3. Mum Mum

    Thank you for writing down how it is sometimes!

    • you’re welcome, thanks for reading!

  4. Amy Amy

    It might not feel like it but you are doing an amazing job. Xx things will even out. Thank you for sharing such an honest post

    • Thank you for always being such a good support, too! x

  5. Oh Eleanor, it made me so sad to read this ☹️ We still only have one little monkey aged two but I can see some of Tibbs’ behaviours in Maude since we got rid of the dummy a couple of weeks ago. She’s needed me (and my boobs!) so much more since and some days it’s just all too much and I make mistakes too and feel like a rubbish parent. I think the key is one day at a time and try not to dwell on things too much. These things are the biggest things to happen to them in their short lives and they’re bound to cause some resistance, we just have to bear with them, they’ll get there. Sending lots of love and hugs ❤️
    Michaela from Mamanatal x

    • Don’t be sad! It is really, really hard at the moment, but I know, thanks to gut feel and lots of kind people’s advice, that it will change for the better soon. xx

  6. Louisa Chudley Louisa Chudley

    Aaah Eleanor I’ve only just had chance to read your post after seeing your IG post about it this morning. I so feel for you, it’s probably a combination of so many things, her brother’s arrival & with it the less attention than she received before, being 3 ( I found 3 quite difficult with my daughter), approaching the age where they suddenly become ready for school, and just wanting to assert her authority wherever she can. She will know how much you love her & that is exactly why you are getting this behaviour. I know it feels so hard right now but it will pass. And you have to keep reminding yourself that you are still an amazing parent. Lots of love, Lou xxx

    • I hope so, I’m really trying hard to make sure she knows how much I love her! Thanks for commenting,Lou x

      • Louisa Chudley Louisa Chudley

        I hope you are feeling better today about things Eleanor? Xxx

  7. Oh Eleanor, I just want to give you a massive hug. I’ve been there! I remember when Effie turned a few weeks old we hit a real challenging phase with Freya. I’m not sure if it was the change of starting school or becoming a big sister, being tired from her new routine or what, but it was HARD for a few weeks there. I felt like I was constantly failing as a mum or losing my temper or berating myself or her, largely through frustration and overwhelming sleep deprivation. It DOES get easier though. And I found one on one time with her really helped both of us – even if she would cry or get cross when that time came to an end. Live each moment and be kind to yourself too. You’re not a bad parent. The very fact you care about this and have the perspective to look at it from her point of view shows you’re a flipping brilliant mum. xxx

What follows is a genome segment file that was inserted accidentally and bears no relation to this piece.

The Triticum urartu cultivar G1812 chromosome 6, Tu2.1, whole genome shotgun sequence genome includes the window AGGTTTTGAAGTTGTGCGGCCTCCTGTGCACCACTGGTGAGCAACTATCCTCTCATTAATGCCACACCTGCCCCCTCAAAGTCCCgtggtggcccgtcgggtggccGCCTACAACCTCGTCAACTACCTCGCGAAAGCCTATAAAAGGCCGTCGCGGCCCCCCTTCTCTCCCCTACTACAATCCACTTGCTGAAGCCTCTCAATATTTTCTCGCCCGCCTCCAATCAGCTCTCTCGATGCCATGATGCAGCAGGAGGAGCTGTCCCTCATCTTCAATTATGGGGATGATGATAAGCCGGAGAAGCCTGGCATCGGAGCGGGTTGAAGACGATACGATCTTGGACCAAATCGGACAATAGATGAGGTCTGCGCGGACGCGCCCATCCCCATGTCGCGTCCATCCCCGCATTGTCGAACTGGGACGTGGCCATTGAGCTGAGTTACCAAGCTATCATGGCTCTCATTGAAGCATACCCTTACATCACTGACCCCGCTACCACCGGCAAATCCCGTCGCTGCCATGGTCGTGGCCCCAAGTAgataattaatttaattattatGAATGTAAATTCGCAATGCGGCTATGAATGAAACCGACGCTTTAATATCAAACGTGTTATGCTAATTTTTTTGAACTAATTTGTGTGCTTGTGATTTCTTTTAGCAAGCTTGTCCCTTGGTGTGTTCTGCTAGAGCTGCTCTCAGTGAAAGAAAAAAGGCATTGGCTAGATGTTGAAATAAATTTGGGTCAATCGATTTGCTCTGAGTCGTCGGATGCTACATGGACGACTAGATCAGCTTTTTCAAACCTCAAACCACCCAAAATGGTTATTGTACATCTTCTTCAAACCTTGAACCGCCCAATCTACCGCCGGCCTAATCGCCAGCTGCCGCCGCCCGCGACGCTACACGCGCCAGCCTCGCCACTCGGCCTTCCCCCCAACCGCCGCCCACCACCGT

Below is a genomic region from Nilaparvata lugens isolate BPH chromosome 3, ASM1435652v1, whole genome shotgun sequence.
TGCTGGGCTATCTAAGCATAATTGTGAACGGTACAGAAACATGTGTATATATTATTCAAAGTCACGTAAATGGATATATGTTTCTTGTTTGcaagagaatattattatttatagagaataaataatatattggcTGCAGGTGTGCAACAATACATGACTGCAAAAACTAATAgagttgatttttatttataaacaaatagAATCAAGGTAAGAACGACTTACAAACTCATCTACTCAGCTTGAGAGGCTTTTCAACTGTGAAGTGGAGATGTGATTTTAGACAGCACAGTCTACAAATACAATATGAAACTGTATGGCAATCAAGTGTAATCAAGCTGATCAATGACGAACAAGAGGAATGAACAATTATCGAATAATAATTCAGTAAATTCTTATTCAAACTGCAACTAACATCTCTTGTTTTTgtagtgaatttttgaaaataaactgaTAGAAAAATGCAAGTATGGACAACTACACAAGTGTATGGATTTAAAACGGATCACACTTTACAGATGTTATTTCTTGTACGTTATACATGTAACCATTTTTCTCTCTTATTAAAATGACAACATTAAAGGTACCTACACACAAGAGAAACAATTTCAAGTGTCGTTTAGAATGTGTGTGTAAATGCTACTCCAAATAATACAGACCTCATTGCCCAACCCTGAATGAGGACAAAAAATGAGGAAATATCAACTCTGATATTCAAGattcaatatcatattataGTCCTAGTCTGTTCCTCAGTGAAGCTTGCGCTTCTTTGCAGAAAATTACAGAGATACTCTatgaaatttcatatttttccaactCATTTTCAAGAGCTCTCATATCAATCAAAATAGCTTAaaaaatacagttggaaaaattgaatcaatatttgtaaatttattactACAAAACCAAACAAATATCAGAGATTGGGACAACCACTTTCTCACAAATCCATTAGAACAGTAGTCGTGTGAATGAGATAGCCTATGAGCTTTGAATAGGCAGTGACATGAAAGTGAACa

• We’ve got plans to do more ‘divide and conquer’ style stuff at the weekends which I hope will redress the balance. And please, come and give me a hug anytime!

  8. Oh it’s so hard sometimes! What you are feeling is so normal, I really remember realising that I would no longer be able to cuddle Wilf at night because the baby would only sleep on me and I missed him to much, I missed him coming up and cuddling me at 4am and the change is hard on you all. I shout may more than I used to, I think love and guilt are emotions that are so closely entwined, I feel them both a million times a day. We’re all doing our best xx

    • Sometimes I think it’s why we were given two arms, to give two cuddles at once, and then I remember that that leaves out my husband! We are all doing our best, aren’t we?

  9. Oh lovely, I felt like I could have written this today, but all for different reasons. I felt utterly deflated as a parent yesterday, for similar reasons, mainly cause I feel like I am not giving my all to any of it. But we can only try our best. And it’s a huge huge life upheaval for your little girl, but take it from someone a couple of years further down the line than you- it will get better. It will change. And then there will be another phase to go through. We can only do the best we can. x

  10. Eleanor I totally get where you are coming from with this and I think it’s a learning curve for everyone involved. I am still trying to find a balance with my two boys, they are both in such different stages of their life and my first is very demanding and has struggled with his brother & I know that feeling in the morning, I still pray my eldest doesn’t wake up his brother “just because” and then the whole day starts with a bump. I think though we all do our best and that is what really counts

    Laura x

  11. I recognise this so much Eleanor. I can’t count the amount of times I have felt out of my depth when parenting, or felt I wasn’t any good at it. But I find comfort in the fact that everything comes in stages, and though it’s the shittest at the moment, the next bit probably won’t be so x

  12. Oh Eleanor, I remember that time so well! I felt like I was failing everyone. I think one of the indicators of a good parent is one who is trying, aware of the things they want to improve, and is conscious. This post shows you are all these things and more. It will get better, I promise! Lots of love x